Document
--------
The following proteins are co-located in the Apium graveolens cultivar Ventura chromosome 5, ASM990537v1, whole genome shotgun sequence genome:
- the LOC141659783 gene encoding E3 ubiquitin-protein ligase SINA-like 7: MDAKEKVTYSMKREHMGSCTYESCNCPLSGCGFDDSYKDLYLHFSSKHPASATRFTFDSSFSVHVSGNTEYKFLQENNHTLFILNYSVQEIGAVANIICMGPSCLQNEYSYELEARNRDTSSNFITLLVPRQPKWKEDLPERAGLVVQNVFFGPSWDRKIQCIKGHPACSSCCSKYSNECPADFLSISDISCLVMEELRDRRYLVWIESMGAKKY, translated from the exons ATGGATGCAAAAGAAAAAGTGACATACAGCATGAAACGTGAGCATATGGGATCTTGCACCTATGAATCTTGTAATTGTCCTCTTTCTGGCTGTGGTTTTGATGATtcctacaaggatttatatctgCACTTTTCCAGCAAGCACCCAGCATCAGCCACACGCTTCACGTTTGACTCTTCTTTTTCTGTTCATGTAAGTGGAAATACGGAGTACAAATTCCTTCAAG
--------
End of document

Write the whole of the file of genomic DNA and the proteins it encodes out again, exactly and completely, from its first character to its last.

The following proteins are co-located in the Apium graveolens cultivar Ventura chromosome 5, ASM990537v1, whole genome shotgun sequence genome:
- the LOC141659783 gene encoding E3 ubiquitin-protein ligase SINA-like 7: MDAKEKVTYSMKREHMGSCTYESCNCPLSGCGFDDSYKDLYLHFSSKHPASATRFTFDSSFSVHVSGNTEYKFLQENNHTLFILNYSVQEIGAVANIICMGPSCLQNEYSYELEARNRDTSSNFITLLVPRQPKWKEDLPERAGLVVQNVFFGPSWDRKIQCIKGHPACSSCCSKYSNECPADFLSISDISCLVMEELRDRRYLVWIESMGAKKY, translated from the exons ATGGATGCAAAAGAAAAAGTGACATACAGCATGAAACGTGAGCATATGGGATCTTGCACCTATGAATCTTGTAATTGTCCTCTTTCTGGCTGTGGTTTTGATGATtcctacaaggatttatatctgCACTTTTCCAGCAAGCACCCAGCATCAGCCACACGCTTCACGTTTGACTCTTCTTTTTCTGTTCATGTAAGTGGAAATACGGAGTACAAATTCCTTCAAG